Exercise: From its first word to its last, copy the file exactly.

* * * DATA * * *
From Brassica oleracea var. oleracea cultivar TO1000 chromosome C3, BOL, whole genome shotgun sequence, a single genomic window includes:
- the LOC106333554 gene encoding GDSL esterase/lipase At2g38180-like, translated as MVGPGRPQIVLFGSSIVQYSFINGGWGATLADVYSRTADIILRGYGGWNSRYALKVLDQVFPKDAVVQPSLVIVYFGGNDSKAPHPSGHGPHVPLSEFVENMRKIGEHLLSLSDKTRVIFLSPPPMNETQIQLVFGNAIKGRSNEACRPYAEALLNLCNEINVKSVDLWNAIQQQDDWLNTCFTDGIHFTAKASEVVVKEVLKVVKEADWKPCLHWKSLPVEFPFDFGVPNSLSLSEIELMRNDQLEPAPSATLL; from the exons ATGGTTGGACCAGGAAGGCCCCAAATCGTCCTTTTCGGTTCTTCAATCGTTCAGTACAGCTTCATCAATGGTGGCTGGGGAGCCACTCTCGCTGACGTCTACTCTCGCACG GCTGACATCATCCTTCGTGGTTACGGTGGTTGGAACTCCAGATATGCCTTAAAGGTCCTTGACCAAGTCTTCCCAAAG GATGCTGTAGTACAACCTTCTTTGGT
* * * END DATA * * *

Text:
From Brassica oleracea var. oleracea cultivar TO1000 chromosome C3, BOL, whole genome shotgun sequence, a single genomic window includes:
- the LOC106333554 gene encoding GDSL esterase/lipase At2g38180-like, translated as MVGPGRPQIVLFGSSIVQYSFINGGWGATLADVYSRTADIILRGYGGWNSRYALKVLDQVFPKDAVVQPSLVIVYFGGNDSKAPHPSGHGPHVPLSEFVENMRKIGEHLLSLSDKTRVIFLSPPPMNETQIQLVFGNAIKGRSNEACRPYAEALLNLCNEINVKSVDLWNAIQQQDDWLNTCFTDGIHFTAKASEVVVKEVLKVVKEADWKPCLHWKSLPVEFPFDFGVPNSLSLSEIELMRNDQLEPAPSATLL; from the exons ATGGTTGGACCAGGAAGGCCCCAAATCGTCCTTTTCGGTTCTTCAATCGTTCAGTACAGCTTCATCAATGGTGGCTGGGGAGCCACTCTCGCTGACGTCTACTCTCGCACG GCTGACATCATCCTTCGTGGTTACGGTGGTTGGAACTCCAGATATGCCTTAAAGGTCCTTGACCAAGTCTTCCCAAAG GATGCTGTAGTACAACCTTCTTTGGT